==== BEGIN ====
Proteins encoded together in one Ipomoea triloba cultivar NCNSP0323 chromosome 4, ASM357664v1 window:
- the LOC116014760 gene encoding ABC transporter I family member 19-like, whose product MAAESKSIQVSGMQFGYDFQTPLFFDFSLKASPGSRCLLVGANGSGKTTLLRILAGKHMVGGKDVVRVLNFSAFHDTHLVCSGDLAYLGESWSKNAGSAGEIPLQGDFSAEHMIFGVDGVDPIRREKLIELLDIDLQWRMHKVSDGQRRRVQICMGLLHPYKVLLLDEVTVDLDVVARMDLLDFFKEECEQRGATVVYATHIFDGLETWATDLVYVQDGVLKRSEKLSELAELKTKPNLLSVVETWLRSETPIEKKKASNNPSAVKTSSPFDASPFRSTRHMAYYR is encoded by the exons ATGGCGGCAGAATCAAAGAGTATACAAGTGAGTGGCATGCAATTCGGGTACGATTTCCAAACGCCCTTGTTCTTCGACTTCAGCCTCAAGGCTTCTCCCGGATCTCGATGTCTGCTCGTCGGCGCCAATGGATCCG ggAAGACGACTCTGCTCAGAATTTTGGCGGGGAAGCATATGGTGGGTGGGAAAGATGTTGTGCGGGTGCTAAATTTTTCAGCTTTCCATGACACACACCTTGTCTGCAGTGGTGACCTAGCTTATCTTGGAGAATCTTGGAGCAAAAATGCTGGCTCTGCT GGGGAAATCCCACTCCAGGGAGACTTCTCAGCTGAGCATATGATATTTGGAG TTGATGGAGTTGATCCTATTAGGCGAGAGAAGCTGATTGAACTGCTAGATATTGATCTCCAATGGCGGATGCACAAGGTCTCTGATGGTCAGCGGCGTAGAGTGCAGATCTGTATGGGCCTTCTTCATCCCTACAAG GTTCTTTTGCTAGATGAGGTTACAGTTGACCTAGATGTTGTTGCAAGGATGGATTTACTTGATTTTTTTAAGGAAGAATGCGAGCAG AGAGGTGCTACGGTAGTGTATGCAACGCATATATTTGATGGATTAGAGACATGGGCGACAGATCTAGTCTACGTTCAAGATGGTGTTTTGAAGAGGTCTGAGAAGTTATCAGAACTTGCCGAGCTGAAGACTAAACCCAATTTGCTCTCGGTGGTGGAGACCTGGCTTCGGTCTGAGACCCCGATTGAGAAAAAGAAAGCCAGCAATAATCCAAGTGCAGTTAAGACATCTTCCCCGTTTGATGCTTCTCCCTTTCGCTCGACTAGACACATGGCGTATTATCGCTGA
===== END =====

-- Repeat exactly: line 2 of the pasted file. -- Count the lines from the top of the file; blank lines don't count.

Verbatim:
- the LOC116014760 gene encoding ABC transporter I family member 19-like, whose product MAAESKSIQVSGMQFGYDFQTPLFFDFSLKASPGSRCLLVGANGSGKTTLLRILAGKHMVGGKDVVRVLNFSAFHDTHLVCSGDLAYLGESWSKNAGSAGEIPLQGDFSAEHMIFGVDGVDPIRREKLIELLDIDLQWRMHKVSDGQRRRVQICMGLLHPYKVLLLDEVTVDLDVVARMDLLDFFKEECEQRGATVVYATHIFDGLETWATDLVYVQDGVLKRSEKLSELAELKTKPNLLSVVETWLRSETPIEKKKASNNPSAVKTSSPFDASPFRSTRHMAYYR is encoded by the exons ATGGCGGCAGAATCAAAGAGTATACAAGTGAGTGGCATGCAATTCGGGTACGATTTCCAAACGCCCTTGTTCTTCGACTTCAGCCTCAAGGCTTCTCCCGGATCTCGATGTCTGCTCGTCGGCGCCAATGGATCCG ggAAGACGACTCTGCTCAGAATTTTGGCGGGGAAGCATATGGTGGGTGGGAAAGATGTTGTGCGGGTGCTAAATTTTTCAGCTTTCCATGACACACACCTTGTCTGCAGTGGTGACCTAGCTTATCTTGGAGAATCTTGGAGCAAAAATGCTGGCTCTGCT GGGGAAATCCCACTCCAGGGAGACTTCTCAGCTGAGCATATGATATTTGGAG TTGATGGAGTTGATCCTATTAGGCGAGAGAAGCTGATTGAACTGCTAGATATTGATCTCCAATGGCGGATGCACAAGGTCTCTGATGGTCAGCGGCGTAGAGTGCAGATCTGTATGGGCCTTCTTCATCCCTACAAG GTTCTTTTGCTAGATGAGGTTACAGTTGACCTAGATGTTGTTGCAAGGATGGATTTACTTGATTTTTTTAAGGAAGAATGCGAGCAG AGAGGTGCTACGGTAGTGTATGCAACGCATATATTTGATGGATTAGAGACATGGGCGACAGATCTAGTCTACGTTCAAGATGGTGTTTTGAAGAGGTCTGAGAAGTTATCAGAACTTGCCGAGCTGAAGACTAAACCCAATTTGCTCTCGGTGGTGGAGACCTGGCTTCGGTCTGAGACCCCGATTGAGAAAAAGAAAGCCAGCAATAATCCAAGTGCAGTTAAGACATCTTCCCCGTTTGATGCTTCTCCCTTTCGCTCGACTAGACACATGGCGTATTATCGCTGA